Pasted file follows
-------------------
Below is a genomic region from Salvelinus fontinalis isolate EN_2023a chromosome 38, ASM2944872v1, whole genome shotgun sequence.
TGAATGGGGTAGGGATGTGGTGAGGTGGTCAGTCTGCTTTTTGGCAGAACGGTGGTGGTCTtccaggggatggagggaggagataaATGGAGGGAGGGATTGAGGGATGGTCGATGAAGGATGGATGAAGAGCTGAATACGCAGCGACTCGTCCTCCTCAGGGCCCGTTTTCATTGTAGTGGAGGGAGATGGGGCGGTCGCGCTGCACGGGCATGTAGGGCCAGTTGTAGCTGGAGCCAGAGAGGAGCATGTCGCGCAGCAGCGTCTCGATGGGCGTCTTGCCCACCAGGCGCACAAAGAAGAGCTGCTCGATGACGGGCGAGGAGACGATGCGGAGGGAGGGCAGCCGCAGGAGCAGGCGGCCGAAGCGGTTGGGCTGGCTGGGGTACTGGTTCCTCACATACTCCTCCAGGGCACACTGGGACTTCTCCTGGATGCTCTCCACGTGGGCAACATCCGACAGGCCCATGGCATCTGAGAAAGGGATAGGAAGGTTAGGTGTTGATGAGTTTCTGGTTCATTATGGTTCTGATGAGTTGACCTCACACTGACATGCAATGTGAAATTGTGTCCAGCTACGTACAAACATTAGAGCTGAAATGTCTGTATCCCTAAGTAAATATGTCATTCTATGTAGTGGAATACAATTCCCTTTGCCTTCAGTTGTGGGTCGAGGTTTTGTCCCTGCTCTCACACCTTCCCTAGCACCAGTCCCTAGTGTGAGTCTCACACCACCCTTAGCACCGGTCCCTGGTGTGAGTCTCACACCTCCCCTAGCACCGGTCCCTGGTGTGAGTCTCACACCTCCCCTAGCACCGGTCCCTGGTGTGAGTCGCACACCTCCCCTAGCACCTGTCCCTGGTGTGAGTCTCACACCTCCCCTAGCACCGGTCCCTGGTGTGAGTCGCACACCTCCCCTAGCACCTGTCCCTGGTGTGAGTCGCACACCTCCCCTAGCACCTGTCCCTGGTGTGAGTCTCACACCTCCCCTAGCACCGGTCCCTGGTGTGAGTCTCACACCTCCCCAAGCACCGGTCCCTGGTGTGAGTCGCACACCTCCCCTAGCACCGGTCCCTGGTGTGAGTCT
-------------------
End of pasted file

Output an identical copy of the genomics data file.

Below is a genomic region from Salvelinus fontinalis isolate EN_2023a chromosome 38, ASM2944872v1, whole genome shotgun sequence.
TGAATGGGGTAGGGATGTGGTGAGGTGGTCAGTCTGCTTTTTGGCAGAACGGTGGTGGTCTtccaggggatggagggaggagataaATGGAGGGAGGGATTGAGGGATGGTCGATGAAGGATGGATGAAGAGCTGAATACGCAGCGACTCGTCCTCCTCAGGGCCCGTTTTCATTGTAGTGGAGGGAGATGGGGCGGTCGCGCTGCACGGGCATGTAGGGCCAGTTGTAGCTGGAGCCAGAGAGGAGCATGTCGCGCAGCAGCGTCTCGATGGGCGTCTTGCCCACCAGGCGCACAAAGAAGAGCTGCTCGATGACGGGCGAGGAGACGATGCGGAGGGAGGGCAGCCGCAGGAGCAGGCGGCCGAAGCGGTTGGGCTGGCTGGGGTACTGGTTCCTCACATACTCCTCCAGGGCACACTGGGACTTCTCCTGGATGCTCTCCACGTGGGCAACATCCGACAGGCCCATGGCATCTGAGAAAGGGATAGGAAGGTTAGGTGTTGATGAGTTTCTGGTTCATTATGGTTCTGATGAGTTGACCTCACACTGACATGCAATGTGAAATTGTGTCCAGCTACGTACAAACATTAGAGCTGAAATGTCTGTATCCCTAAGTAAATATGTCATTCTATGTAGTGGAATACAATTCCCTTTGCCTTCAGTTGTGGGTCGAGGTTTTGTCCCTGCTCTCACACCTTCCCTAGCACCAGTCCCTAGTGTGAGTCTCACACCACCCTTAGCACCGGTCCCTGGTGTGAGTCTCACACCTCCCCTAGCACCGGTCCCTGGTGTGAGTCTCACACCTCCCCTAGCACCGGTCCCTGGTGTGAGTCGCACACCTCCCCTAGCACCTGTCCCTGGTGTGAGTCTCACACCTCCCCTAGCACCGGTCCCTGGTGTGAGTCGCACACCTCCCCTAGCACCTGTCCCTGGTGTGAGTCGCACACCTCCCCTAGCACCTGTCCCTGGTGTGAGTCTCACACCTCCCCTAGCACCGGTCCCTGGTGTGAGTCTCACACCTCCCCAAGCACCGGTCCCTGGTGTGAGTCGCACACCTCCCCTAGCACCGGTCCCTGGTGTGAGTCT